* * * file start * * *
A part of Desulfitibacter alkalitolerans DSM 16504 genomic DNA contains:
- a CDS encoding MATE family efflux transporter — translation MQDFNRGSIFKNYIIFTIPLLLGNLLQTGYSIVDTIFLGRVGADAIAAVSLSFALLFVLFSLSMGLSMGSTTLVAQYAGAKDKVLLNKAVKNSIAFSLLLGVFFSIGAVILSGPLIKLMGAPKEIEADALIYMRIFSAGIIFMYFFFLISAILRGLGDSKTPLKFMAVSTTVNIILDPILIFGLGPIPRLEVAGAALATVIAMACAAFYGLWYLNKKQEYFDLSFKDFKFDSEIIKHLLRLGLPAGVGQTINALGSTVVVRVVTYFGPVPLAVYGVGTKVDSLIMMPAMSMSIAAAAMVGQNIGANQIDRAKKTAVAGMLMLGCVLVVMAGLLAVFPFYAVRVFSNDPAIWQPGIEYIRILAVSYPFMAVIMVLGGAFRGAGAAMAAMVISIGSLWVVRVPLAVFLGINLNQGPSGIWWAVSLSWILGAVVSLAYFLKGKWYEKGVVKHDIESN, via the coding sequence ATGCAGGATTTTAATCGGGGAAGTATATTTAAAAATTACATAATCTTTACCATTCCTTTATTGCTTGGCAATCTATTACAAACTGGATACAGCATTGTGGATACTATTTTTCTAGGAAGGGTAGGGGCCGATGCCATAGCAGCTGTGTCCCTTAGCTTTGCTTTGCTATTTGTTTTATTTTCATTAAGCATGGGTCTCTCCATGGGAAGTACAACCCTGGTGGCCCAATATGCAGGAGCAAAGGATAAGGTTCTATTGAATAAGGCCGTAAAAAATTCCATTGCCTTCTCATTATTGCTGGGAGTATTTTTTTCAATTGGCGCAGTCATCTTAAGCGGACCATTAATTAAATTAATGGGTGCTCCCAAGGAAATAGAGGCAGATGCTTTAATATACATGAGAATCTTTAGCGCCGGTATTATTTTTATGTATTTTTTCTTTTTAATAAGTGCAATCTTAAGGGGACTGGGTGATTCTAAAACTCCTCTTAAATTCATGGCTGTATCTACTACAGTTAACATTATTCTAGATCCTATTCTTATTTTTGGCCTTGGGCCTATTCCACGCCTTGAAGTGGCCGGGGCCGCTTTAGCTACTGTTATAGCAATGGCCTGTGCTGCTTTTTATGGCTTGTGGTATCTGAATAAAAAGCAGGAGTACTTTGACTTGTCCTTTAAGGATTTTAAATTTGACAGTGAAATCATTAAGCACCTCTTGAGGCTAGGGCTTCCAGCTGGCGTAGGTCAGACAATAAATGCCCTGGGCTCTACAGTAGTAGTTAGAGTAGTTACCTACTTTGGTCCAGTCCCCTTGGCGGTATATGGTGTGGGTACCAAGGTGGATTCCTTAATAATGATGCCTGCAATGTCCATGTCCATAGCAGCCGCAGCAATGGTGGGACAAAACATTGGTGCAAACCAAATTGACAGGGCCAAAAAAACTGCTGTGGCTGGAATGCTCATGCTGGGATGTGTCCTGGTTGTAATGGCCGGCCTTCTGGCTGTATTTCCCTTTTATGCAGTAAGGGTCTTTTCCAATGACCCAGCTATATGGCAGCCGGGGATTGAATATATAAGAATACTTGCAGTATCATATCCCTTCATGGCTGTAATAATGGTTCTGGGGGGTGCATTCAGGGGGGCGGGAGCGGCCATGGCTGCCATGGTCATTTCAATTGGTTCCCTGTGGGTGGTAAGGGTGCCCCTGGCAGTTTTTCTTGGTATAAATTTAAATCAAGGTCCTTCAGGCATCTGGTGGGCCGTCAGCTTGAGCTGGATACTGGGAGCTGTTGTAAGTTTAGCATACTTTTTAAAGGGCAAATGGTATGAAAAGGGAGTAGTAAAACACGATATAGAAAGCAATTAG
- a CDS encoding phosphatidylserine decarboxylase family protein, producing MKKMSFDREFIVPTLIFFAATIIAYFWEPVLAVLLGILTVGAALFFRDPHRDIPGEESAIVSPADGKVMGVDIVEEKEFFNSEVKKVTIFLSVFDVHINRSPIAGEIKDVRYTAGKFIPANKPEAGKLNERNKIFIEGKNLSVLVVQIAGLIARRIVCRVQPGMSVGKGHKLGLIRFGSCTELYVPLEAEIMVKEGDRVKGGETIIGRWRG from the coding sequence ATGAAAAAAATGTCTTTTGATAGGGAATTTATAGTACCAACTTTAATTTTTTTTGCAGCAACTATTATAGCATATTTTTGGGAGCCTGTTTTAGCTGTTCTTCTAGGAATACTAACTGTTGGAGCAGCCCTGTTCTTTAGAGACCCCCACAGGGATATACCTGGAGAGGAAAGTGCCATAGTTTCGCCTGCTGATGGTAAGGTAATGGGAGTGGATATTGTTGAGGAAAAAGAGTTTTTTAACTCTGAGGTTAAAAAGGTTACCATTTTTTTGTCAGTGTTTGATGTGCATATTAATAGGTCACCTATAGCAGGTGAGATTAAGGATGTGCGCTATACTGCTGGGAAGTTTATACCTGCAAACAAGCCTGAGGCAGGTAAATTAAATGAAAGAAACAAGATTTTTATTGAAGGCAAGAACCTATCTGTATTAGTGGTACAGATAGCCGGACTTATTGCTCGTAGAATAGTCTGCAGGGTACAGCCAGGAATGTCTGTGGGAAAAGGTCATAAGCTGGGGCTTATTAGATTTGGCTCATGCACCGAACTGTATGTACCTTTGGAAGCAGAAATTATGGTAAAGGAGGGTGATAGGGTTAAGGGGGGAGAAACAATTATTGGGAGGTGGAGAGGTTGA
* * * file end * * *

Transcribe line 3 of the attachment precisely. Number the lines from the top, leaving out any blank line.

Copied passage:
- a CDS encoding phosphatidylserine decarboxylase family protein, producing MKKMSFDREFIVPTLIFFAATIIAYFWEPVLAVLLGILTVGAALFFRDPHRDIPGEESAIVSPADGKVMGVDIVEEKEFFNSEVKKVTIFLSVFDVHINRSPIAGEIKDVRYTAGKFIPANKPEAGKLNERNKIFIEGKNLSVLVVQIAGLIARRIVCRVQPGMSVGKGHKLGLIRFGSCTELYVPLEAEIMVKEGDRVKGGETIIGRWRG from the coding sequence ATGAAAAAAATGTCTTTTGATAGGGAATTTATAGTACCAACTTTAATTTTTTTTGCAGCAACTATTATAGCATATTTTTGGGAGCCTGTTTTAGCTGTTCTTCTAGGAATACTAACTGTTGGAGCAGCCCTGTTCTTTAGAGACCCCCACAGGGATATACCTGGAGAGGAAAGTGCCATAGTTTCGCCTGCTGATGGTAAGGTAATGGGAGTGGATATTGTTGAGGAAAAAGAGTTTTTTAACTCTGAGGTTAAAAAGGTTACCATTTTTTTGTCAGTGTTTGATGTGCATATTAATAGGTCACCTATAGCAGGTGAGATTAAGGATGTGCGCTATACTGCTGGGAAGTTTATACCTGCAAACAAGCCTGAGGCAGGTAAATTAAATGAAAGAAACAAGATTTTTATTGAAGGCAAGAACCTATCTGTATTAGTGGTACAGATAGCCGGACTTATTGCTCGTAGAATAGTCTGCAGGGTACAGCCAGGAATGTCTGTGGGAAAAGGTCATAAGCTGGGGCTTATTAGATTTGGCTCATGCACCGAACTGTATGTACCTTTGGAAGCAGAAATTATGGTAAAGGAGGGTGATAGGGTTAAGGGGGGAGAAACAATTATTGGGAGGTGGAGAGGTTGA